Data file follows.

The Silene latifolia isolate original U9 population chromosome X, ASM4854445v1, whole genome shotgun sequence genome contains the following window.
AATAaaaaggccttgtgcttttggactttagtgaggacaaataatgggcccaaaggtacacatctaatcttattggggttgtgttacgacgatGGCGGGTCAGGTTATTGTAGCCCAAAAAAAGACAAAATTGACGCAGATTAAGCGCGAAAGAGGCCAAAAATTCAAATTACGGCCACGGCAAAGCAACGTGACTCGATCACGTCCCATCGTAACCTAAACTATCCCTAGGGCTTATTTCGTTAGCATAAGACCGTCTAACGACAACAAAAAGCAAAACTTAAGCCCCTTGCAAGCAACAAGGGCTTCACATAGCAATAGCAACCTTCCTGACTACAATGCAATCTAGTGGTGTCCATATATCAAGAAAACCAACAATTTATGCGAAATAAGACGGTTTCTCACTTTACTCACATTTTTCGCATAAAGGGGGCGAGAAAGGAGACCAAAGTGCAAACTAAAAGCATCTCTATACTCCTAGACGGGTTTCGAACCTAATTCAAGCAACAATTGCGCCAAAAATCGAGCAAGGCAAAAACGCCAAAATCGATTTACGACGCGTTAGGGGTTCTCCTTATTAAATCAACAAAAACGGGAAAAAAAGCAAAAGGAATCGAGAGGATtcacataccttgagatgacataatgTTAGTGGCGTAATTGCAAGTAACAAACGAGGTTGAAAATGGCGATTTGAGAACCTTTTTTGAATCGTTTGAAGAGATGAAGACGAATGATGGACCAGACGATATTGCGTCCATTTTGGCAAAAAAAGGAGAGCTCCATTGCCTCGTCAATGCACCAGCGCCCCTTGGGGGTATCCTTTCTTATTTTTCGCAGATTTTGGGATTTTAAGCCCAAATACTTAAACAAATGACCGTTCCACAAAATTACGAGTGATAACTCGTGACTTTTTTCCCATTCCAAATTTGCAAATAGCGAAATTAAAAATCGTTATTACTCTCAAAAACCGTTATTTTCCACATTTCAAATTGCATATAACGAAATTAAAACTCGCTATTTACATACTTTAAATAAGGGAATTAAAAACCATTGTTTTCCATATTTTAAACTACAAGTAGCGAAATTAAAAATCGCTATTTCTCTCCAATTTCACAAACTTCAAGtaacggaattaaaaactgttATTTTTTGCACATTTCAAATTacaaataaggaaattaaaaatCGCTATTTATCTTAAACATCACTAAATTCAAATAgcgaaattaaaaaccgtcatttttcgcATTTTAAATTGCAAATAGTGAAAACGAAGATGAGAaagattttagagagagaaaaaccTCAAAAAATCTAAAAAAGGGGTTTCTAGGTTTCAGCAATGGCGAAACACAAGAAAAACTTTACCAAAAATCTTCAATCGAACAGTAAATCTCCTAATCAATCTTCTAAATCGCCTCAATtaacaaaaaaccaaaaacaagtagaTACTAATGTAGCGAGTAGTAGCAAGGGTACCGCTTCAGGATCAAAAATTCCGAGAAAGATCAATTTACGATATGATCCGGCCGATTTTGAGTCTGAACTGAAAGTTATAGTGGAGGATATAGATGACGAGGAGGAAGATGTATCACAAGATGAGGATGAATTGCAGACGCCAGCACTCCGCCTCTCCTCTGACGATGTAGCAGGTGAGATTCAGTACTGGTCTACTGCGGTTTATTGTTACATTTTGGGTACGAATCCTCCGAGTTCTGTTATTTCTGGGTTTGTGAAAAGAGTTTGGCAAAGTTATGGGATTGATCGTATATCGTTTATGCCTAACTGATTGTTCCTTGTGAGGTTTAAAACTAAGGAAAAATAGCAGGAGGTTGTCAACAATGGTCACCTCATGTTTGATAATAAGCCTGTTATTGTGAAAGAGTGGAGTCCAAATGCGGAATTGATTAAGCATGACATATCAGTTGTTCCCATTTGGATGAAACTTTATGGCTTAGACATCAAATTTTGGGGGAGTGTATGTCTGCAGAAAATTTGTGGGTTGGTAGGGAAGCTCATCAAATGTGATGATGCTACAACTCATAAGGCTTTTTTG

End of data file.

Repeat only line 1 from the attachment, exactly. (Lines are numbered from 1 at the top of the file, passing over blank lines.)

The Silene latifolia isolate original U9 population chromosome X, ASM4854445v1, whole genome shotgun sequence genome contains the following window.